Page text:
Government subsidies, exploitive labour practices, and costs to land are the reason conventional food is too cheap, and organic food relatively expensive, according to the US Cornucopia Institute, a tax-exempt public-interest group.
Joel Orchard’s Future Feeders is one organisation that has turned that on its head. Using the Mullumbimby Community Gardens (that gained Council support to lease 5ha of Council-owned land in the centre of Mullumbimby), Future Feeders sells organic produce without storefront costs to subscribers via a model called CSA (community-supported agriculture).
It also sells to casual visitors. One of their marketing messages is that you don’t need to worry about finding a carpark in Mullumbimby, as you can pick up veggies from the Gardens (it has its own large carpark), or have them delivered to you. Santos Organics Ltd is another Mullumbimby company selling organic produce. Santos does not have to pay income tax, as it registered itself as a charity last year.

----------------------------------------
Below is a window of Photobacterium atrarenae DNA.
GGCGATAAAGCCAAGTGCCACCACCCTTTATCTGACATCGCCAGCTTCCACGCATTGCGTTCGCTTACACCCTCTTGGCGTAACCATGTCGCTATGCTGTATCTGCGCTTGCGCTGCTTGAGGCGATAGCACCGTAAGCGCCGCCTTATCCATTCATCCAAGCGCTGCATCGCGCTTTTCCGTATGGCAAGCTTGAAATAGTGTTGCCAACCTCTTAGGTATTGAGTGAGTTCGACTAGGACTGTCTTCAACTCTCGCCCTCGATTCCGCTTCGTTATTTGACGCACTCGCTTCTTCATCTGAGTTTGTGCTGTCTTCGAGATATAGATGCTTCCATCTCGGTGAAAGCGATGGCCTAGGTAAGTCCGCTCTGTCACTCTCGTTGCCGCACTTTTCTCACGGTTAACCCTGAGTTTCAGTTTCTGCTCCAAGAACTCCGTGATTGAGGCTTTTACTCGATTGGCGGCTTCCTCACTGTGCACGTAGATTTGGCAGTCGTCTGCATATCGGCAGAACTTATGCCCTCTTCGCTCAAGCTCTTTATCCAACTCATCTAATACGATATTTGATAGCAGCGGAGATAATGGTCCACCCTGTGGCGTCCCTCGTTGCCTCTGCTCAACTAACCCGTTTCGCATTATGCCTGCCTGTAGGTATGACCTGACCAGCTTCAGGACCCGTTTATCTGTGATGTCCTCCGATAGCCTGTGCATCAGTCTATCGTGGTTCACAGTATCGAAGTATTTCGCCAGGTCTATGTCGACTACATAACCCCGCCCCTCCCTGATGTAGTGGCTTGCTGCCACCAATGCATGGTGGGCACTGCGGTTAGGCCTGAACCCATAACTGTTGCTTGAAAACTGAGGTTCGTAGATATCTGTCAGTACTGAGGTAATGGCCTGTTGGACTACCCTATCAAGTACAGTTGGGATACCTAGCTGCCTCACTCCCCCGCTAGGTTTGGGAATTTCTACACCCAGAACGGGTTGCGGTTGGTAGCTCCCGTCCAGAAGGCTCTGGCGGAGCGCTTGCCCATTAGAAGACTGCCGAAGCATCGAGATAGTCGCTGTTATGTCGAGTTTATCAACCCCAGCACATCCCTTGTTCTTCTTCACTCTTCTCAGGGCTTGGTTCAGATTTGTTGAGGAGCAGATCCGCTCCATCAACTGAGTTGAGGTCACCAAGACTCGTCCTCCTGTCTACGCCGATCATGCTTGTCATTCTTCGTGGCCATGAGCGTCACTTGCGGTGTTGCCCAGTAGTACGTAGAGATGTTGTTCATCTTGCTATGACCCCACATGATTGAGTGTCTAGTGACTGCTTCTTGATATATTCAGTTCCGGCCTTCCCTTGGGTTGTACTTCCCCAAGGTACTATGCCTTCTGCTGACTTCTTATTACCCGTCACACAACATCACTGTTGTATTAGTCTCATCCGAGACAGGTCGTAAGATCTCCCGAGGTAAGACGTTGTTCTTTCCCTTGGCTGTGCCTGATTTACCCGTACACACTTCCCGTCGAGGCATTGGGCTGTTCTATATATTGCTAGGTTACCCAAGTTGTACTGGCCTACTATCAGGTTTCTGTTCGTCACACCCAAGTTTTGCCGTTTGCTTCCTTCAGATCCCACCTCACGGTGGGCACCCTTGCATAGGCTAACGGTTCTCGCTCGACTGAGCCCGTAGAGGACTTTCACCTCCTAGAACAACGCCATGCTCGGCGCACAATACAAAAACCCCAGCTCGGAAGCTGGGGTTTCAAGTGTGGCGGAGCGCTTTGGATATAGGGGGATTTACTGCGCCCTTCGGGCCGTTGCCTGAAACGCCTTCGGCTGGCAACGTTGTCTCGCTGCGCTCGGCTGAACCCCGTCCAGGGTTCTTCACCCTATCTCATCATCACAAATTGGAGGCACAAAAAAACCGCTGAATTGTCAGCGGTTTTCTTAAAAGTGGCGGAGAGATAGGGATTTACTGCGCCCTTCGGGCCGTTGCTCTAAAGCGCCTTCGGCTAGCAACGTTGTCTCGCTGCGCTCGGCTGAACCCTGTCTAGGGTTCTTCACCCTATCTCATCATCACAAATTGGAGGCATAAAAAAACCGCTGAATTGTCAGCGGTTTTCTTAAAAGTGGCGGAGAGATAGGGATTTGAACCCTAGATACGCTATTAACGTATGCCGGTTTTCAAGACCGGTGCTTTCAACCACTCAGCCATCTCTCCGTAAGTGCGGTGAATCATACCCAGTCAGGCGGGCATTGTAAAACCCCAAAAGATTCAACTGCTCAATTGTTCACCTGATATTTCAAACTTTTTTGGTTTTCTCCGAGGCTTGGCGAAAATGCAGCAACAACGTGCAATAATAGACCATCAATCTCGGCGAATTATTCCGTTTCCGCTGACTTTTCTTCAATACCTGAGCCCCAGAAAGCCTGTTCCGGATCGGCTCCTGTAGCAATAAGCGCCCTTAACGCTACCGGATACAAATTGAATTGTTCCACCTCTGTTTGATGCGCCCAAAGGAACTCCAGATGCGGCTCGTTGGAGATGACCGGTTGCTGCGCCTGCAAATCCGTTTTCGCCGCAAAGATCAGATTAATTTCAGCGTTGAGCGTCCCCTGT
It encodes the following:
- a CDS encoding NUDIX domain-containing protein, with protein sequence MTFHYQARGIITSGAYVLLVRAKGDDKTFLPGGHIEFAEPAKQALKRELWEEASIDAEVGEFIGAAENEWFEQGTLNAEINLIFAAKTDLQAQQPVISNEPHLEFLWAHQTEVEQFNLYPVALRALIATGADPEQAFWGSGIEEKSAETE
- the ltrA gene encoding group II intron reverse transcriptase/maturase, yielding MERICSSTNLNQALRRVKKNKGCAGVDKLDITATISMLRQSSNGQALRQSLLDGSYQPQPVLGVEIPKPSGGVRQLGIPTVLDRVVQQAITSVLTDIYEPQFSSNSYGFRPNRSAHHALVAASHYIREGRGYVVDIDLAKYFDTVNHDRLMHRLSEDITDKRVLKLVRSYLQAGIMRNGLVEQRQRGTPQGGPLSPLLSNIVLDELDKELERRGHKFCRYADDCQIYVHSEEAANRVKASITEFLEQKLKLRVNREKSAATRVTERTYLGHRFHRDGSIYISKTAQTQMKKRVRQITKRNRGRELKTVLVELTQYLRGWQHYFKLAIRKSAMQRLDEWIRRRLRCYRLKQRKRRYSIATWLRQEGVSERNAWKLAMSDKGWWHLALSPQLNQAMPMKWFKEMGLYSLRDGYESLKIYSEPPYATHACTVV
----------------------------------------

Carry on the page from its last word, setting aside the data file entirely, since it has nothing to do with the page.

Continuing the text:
Santos general manager and Byron councillor Michael Lyon told The Echo last year that organic produce is generally more expensive, because chemically-grown produce has ‘hidden costs’ and receives subsidies. Santos provides value by redistributing its ‘profit’ according to its charitable purpose; by shopping here, people can know they are really giving back to community and the environment.
Applications to receive grants from Santos closed at the end of February and communications manager Paul Crebar said that an announcement about which individuals and organisations were to receive the initial $40,000 in grants, which are expected to total in excess of $100,000 annually, could be expected by the end of March 2017. Stay tuned.